Block Printing is not for Wimps

When I started my freshman year of high school, I was five feet eight inches tall and skinny. I was all arms and legs and frizzy yellow hair. And I hid behind glasses and braces. I was soft spoken and introverted. Ok, fine,  I still am both of those things. I've still got that frizzy hair, but no more braces. 

But, at thirteen years old, I had never taken a formal art class even though I had always been drawn to creative things - writing, photography, music, and movies... Art has always been a natural extension of my identity except for one massive hurdle... allowing myself to truly pursue art meant letting go of my fear of making a mistake. In all these years, I've come to learn that maybe this is true of every single human being on this planet.

First period was Art 101. I don't remember the teachers name. I do remember she looked like a surfer, sunbleached, bobbed hair, tan, thin limbs, and a slow way of saying she liked our work with a, "that's cool, you must be stoked."  I liked her, quietly, from my stool at the farthest table.

Over the course of the semester, I worked with charcoals and pastels, acrylics and watercolors, perspective and shading, portraits and still life... and then, one day, she set a sturdy linoleum block in front of each of us and explained that we would be designing, carving, and printing from this very block. She showed us examples of sunsets, palm trees, and beach scenes. She passed around the tracing paper and the carving tools as I held my breath. Carving meant there would be no erasers available.

What if I made a mistake? What if I ruined everything? At least with pencils you could erase, with water colors you could add more water and wash it out with a clean brush... This was sharp tools and permanent ink. Forever. The pressure was almost too much.

amie-longmire-block-printing-supplies

As the teacher finished circling the room with supplies, she held up her block and told us we could draw anything we liked as long as it was a black and white image which fit inside the block. I watched my classmates hurry to work, chatting happily, as if the prospect of carving into a block of linoleum was going to be easy and fun. I gripped my trusty eraser, tapped my foot against the table leg and tried to imagine the most magnificent block print design the world had ever seen, but I was frozen with fear. I could not get my pencil to move. I drew a blank until the bell rang.

The next morning, I retrieved my supplies from my cubby and lingered over the examples she had shown us and I noticed something... these prints were stunning because they were so simple, a palm frond, a volleyball net. What made them lovely and interesting was the artists point of view, always at a slightly different angle than one would expect, like the individual frames that filled the Sunday comic page of the newspaper. Now this, was something I could do.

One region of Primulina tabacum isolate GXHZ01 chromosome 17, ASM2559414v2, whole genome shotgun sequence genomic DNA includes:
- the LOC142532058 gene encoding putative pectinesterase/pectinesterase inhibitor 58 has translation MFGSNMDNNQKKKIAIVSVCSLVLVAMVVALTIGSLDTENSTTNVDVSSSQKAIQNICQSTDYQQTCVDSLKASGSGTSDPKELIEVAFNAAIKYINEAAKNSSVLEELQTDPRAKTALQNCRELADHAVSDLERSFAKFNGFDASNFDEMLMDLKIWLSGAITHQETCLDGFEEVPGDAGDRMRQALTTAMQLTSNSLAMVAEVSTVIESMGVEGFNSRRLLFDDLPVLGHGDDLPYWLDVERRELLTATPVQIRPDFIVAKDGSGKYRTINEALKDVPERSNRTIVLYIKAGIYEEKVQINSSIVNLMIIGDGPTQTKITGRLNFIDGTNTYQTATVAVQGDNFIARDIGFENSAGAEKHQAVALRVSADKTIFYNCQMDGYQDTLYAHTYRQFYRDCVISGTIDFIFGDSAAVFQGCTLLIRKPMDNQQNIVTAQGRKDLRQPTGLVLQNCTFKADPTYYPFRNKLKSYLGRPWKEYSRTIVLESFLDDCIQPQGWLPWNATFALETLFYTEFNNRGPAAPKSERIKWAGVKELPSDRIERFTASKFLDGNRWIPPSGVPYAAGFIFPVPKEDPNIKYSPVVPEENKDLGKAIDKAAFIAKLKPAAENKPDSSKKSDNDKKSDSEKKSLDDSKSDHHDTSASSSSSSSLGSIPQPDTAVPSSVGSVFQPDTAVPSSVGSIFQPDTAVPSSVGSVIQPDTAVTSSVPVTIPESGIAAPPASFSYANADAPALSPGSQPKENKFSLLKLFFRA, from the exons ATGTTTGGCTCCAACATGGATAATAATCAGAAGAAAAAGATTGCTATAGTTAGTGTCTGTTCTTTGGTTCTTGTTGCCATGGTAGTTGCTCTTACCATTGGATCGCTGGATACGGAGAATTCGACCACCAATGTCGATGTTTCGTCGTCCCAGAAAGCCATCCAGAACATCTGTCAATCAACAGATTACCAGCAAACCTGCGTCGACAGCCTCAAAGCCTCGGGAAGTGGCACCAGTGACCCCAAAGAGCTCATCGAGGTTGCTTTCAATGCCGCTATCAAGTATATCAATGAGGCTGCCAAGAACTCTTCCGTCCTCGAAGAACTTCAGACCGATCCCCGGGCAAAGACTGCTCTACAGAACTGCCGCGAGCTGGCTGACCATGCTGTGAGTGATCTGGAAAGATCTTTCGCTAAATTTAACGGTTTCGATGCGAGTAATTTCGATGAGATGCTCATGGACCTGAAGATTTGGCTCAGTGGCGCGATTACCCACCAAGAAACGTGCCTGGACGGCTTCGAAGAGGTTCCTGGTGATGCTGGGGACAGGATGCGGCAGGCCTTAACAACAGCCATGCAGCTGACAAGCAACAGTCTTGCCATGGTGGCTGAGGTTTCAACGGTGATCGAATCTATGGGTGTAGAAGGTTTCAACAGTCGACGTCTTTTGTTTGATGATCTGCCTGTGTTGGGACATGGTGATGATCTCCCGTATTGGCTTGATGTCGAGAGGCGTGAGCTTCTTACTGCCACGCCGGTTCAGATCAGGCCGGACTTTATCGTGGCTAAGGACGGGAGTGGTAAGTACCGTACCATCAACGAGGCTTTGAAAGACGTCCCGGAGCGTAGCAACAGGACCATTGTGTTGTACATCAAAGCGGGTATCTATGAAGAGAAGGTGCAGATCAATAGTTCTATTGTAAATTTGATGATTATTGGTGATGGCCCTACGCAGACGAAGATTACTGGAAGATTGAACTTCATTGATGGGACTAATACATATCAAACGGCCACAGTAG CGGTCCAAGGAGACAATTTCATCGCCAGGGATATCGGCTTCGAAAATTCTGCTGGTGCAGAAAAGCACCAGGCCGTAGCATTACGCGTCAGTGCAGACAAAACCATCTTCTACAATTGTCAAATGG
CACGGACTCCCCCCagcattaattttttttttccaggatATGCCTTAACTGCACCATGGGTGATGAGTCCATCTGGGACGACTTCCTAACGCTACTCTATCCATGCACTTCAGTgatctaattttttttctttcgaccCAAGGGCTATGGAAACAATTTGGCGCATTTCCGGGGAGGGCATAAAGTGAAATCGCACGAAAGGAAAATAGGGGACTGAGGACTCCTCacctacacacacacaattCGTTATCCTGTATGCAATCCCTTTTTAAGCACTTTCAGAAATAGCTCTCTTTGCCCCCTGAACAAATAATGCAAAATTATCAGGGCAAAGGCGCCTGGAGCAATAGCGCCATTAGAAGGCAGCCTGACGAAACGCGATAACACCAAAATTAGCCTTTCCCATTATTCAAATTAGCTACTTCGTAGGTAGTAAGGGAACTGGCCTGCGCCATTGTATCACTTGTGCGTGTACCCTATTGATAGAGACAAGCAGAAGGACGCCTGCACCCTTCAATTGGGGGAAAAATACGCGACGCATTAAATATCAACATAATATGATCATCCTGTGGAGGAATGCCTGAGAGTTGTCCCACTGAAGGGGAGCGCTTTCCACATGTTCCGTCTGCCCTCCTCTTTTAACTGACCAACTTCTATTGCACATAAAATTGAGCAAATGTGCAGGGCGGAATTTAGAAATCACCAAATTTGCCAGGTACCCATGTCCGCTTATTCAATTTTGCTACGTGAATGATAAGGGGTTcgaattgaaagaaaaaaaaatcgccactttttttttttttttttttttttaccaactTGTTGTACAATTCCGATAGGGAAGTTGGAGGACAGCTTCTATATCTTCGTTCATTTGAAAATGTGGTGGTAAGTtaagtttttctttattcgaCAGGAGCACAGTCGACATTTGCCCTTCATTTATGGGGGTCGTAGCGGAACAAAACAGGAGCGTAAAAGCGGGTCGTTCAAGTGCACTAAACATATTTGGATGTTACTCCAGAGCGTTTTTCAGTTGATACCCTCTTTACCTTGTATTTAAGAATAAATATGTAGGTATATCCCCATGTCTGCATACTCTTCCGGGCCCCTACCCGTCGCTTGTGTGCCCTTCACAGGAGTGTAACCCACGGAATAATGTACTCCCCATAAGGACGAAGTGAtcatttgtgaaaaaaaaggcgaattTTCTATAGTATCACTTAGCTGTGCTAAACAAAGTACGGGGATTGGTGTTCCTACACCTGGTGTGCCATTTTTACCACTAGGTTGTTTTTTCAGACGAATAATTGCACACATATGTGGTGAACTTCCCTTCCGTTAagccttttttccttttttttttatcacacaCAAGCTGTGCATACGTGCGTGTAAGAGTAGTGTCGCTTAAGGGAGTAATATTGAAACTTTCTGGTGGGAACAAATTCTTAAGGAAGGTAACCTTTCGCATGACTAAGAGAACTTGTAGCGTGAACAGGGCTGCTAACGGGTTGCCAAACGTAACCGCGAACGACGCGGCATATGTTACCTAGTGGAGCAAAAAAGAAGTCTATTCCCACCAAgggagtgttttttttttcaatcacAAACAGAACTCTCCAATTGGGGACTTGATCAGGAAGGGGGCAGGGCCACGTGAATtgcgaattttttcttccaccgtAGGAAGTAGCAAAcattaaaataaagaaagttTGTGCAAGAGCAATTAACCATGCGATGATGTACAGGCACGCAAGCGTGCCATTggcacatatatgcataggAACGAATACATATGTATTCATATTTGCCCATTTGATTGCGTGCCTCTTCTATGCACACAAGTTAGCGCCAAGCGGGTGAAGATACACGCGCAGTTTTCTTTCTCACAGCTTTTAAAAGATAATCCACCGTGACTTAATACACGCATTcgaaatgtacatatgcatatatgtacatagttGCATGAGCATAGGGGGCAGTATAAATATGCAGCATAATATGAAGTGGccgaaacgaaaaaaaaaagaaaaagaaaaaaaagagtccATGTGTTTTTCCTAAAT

amie-longmire-christmas-block-prints

I took my regular seat and nodded good mornings to my classmates who were still half asleep and I set to work. I did not have to put my whole life story down in a single block. I did not have to change the world. All I had to do was add a little bit of how I saw things.

I still have that first block of linoleum. A wave with a dolphin in mid jump. It's very Lisa Frank circa 1991. But I was 13. Aren't we all 13 at some point? And, no. I'm not going to post that picture on the internet.

Later in the year, we tried ceramics. But, I had given my heart to block printing. I loved the process of refining a design, tracing and transferring it to the block, and then carving it out... but then, we are not done. There is the matter of the ink. I love that I can come back to a block that I carved years ago and reprint it.

What I've learned is that there are far more intimidating things in life than a blank linoleum block. And, you can always start over on a new block if it's not going the way you planned. 

Over the years, I made christmas cards, birthday cards... and I enjoyed giving these little prints to friends and family. And then, I learned, there is such thing as fabric ink and I started printing on these little tea towels. And to my surprise, people wanted them... they wanted my designs enough to pay for them... and so this little handmade shop on Amazon was born.

amie-longmire-goodness-tea-towel

As I look over all the blocks I've carved and printed over the years, my designs have grown and changed considerably. Right now, I'm in love with hand lettering, but that may change at some point.

If you are looking for a special gift to give this season, these tea towels do stand out. They're 100% cotton, lint-free, and machine washable as long as you use color-safe bleach. And, stay tuned, I'll be adding Christmas cards to the shop this week!